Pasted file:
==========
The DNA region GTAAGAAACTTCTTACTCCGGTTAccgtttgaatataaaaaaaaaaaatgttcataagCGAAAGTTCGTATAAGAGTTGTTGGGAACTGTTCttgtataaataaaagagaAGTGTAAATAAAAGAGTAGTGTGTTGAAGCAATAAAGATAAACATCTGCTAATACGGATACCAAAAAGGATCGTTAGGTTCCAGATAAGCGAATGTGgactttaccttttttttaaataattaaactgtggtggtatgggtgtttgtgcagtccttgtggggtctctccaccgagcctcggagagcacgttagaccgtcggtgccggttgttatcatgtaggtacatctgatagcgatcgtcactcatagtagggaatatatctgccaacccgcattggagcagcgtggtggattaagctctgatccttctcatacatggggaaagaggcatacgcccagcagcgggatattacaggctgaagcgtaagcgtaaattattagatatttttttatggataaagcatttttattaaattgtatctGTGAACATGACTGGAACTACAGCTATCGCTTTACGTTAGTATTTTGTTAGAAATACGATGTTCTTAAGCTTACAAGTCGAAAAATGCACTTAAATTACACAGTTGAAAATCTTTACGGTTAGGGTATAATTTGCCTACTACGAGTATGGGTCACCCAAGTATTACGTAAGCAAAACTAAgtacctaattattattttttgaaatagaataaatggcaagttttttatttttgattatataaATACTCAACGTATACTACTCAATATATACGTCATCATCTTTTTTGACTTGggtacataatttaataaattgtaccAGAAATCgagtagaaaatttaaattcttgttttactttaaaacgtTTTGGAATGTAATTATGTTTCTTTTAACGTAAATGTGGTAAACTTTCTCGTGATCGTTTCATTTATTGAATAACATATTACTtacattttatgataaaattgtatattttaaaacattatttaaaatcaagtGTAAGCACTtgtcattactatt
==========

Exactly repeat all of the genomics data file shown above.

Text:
The DNA region GTAAGAAACTTCTTACTCCGGTTAccgtttgaatataaaaaaaaaaaatgttcataagCGAAAGTTCGTATAAGAGTTGTTGGGAACTGTTCttgtataaataaaagagaAGTGTAAATAAAAGAGTAGTGTGTTGAAGCAATAAAGATAAACATCTGCTAATACGGATACCAAAAAGGATCGTTAGGTTCCAGATAAGCGAATGTGgactttaccttttttttaaataattaaactgtggtggtatgggtgtttgtgcagtccttgtggggtctctccaccgagcctcggagagcacgttagaccgtcggtgccggttgttatcatgtaggtacatctgatagcgatcgtcactcatagtagggaatatatctgccaacccgcattggagcagcgtggtggattaagctctgatccttctcatacatggggaaagaggcatacgcccagcagcgggatattacaggctgaagcgtaagcgtaaattattagatatttttttatggataaagcatttttattaaattgtatctGTGAACATGACTGGAACTACAGCTATCGCTTTACGTTAGTATTTTGTTAGAAATACGATGTTCTTAAGCTTACAAGTCGAAAAATGCACTTAAATTACACAGTTGAAAATCTTTACGGTTAGGGTATAATTTGCCTACTACGAGTATGGGTCACCCAAGTATTACGTAAGCAAAACTAAgtacctaattattattttttgaaatagaataaatggcaagttttttatttttgattatataaATACTCAACGTATACTACTCAATATATACGTCATCATCTTTTTTGACTTGggtacataatttaataaattgtaccAGAAATCgagtagaaaatttaaattcttgttttactttaaaacgtTTTGGAATGTAATTATGTTTCTTTTAACGTAAATGTGGTAAACTTTCTCGTGATCGTTTCATTTATTGAATAACATATTACTtacattttatgataaaattgtatattttaaaacattatttaaaatcaagtGTAAGCACTtgtcattactatt